Paraphrasing T. Roosevelt. With NY judges and the NY Bar, in 9 out of 10 cases they would be better off dead and in the tenth case don't ask too many questions.

Anonymous said...

I would ask what the Hell that's supposed to mean, but I'm dead and cant ask too many questions

Anonymous said...

Answer to 13: dead and in Hell and suffering eternally. Or not corrupting our legal system. Explanation to the brain dead: The judges and NY Bar have negative value and everyone honest person would be better off without them.

Anonymous said...


Welcome aboard! Join us in writing to the Senate Subcommittee about Lippman's crimes.

Anonymous said...

LIPPMANN not so fast...What's the saying?..It's not over until the FAT lady sings..and I don't hear anyone singing yet...DO YOU?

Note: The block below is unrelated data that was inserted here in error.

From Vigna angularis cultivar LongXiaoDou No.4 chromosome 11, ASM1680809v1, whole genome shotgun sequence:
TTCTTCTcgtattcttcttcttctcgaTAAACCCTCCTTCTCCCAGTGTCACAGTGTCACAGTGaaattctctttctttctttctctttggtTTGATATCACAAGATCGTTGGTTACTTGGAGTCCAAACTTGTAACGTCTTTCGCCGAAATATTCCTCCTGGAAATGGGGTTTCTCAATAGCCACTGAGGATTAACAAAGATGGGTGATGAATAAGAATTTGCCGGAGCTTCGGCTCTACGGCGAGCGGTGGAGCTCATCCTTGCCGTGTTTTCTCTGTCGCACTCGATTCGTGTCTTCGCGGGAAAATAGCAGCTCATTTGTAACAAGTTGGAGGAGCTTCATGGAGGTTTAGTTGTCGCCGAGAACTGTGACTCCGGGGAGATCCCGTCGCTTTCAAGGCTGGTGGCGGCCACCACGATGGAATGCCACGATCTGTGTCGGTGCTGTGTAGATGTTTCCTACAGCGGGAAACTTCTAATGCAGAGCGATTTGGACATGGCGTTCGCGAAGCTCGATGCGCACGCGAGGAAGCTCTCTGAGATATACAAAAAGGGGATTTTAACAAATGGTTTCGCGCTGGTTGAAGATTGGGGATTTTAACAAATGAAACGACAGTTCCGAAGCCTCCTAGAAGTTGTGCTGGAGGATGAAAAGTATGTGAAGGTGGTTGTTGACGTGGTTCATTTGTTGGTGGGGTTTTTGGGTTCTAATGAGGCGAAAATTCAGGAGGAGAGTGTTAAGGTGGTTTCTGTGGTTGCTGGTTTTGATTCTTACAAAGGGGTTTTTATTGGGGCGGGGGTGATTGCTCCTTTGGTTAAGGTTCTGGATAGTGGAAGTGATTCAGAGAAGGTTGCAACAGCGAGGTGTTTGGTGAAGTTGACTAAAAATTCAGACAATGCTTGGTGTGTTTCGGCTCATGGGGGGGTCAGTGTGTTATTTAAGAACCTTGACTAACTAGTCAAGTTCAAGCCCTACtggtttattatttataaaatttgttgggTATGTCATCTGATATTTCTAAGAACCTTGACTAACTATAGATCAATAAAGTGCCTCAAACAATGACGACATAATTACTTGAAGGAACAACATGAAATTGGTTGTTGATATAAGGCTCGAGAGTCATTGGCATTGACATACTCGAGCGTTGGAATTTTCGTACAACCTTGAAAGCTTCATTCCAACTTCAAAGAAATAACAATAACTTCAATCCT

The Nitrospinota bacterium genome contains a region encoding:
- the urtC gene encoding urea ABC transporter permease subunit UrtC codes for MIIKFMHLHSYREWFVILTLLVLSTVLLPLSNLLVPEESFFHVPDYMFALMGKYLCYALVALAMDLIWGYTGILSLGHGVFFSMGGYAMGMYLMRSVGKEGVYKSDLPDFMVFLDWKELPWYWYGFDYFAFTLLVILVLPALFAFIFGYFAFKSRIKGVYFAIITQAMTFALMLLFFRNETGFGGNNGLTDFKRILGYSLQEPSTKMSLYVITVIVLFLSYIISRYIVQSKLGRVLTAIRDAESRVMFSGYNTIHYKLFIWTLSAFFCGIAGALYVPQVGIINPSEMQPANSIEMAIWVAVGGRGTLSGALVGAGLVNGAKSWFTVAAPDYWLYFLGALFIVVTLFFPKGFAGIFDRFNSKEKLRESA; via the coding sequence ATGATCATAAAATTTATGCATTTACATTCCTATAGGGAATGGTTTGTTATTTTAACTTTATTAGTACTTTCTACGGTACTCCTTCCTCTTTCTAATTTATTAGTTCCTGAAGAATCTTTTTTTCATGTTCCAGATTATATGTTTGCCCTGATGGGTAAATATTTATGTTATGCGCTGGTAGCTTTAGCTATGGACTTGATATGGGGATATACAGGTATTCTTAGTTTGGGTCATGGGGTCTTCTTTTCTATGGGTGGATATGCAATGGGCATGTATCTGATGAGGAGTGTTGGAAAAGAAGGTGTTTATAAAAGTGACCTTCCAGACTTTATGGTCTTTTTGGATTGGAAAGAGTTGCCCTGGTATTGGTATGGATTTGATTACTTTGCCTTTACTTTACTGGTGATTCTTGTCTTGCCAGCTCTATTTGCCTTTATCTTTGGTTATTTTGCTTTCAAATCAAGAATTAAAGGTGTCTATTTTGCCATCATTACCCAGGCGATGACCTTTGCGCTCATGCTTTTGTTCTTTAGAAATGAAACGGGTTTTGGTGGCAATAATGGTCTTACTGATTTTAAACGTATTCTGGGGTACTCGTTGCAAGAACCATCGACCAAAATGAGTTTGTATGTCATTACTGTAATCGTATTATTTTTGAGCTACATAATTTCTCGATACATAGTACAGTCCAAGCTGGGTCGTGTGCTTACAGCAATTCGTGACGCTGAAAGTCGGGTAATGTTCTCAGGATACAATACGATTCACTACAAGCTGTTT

Anonymous said...

Has Bruno started a counter-attack yet!?!?!?!

Sit back and enjoy the show: the dirty judges and lawyers and back-room-dealers are going to all eat each other alive !!

Anonymous said...

Who will Bruno finger to keep himself from dying of old age in prison?

There is no honor among thieves.

Anonymous said...

Who will Bruno finger to keep himself from dying of old age in prison?

There is no honor among thieves.

Blog Archive

See Video of Senator John L. Sampson's 1st Hearing on Court 'Ethics' Corruption

The first hearing, held in Albany on June 8, 2009 hearing is on two videos:

               Video of 1st Hearing on Court 'Ethics' Corruption
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               CLICK HERE TO SEE Part 2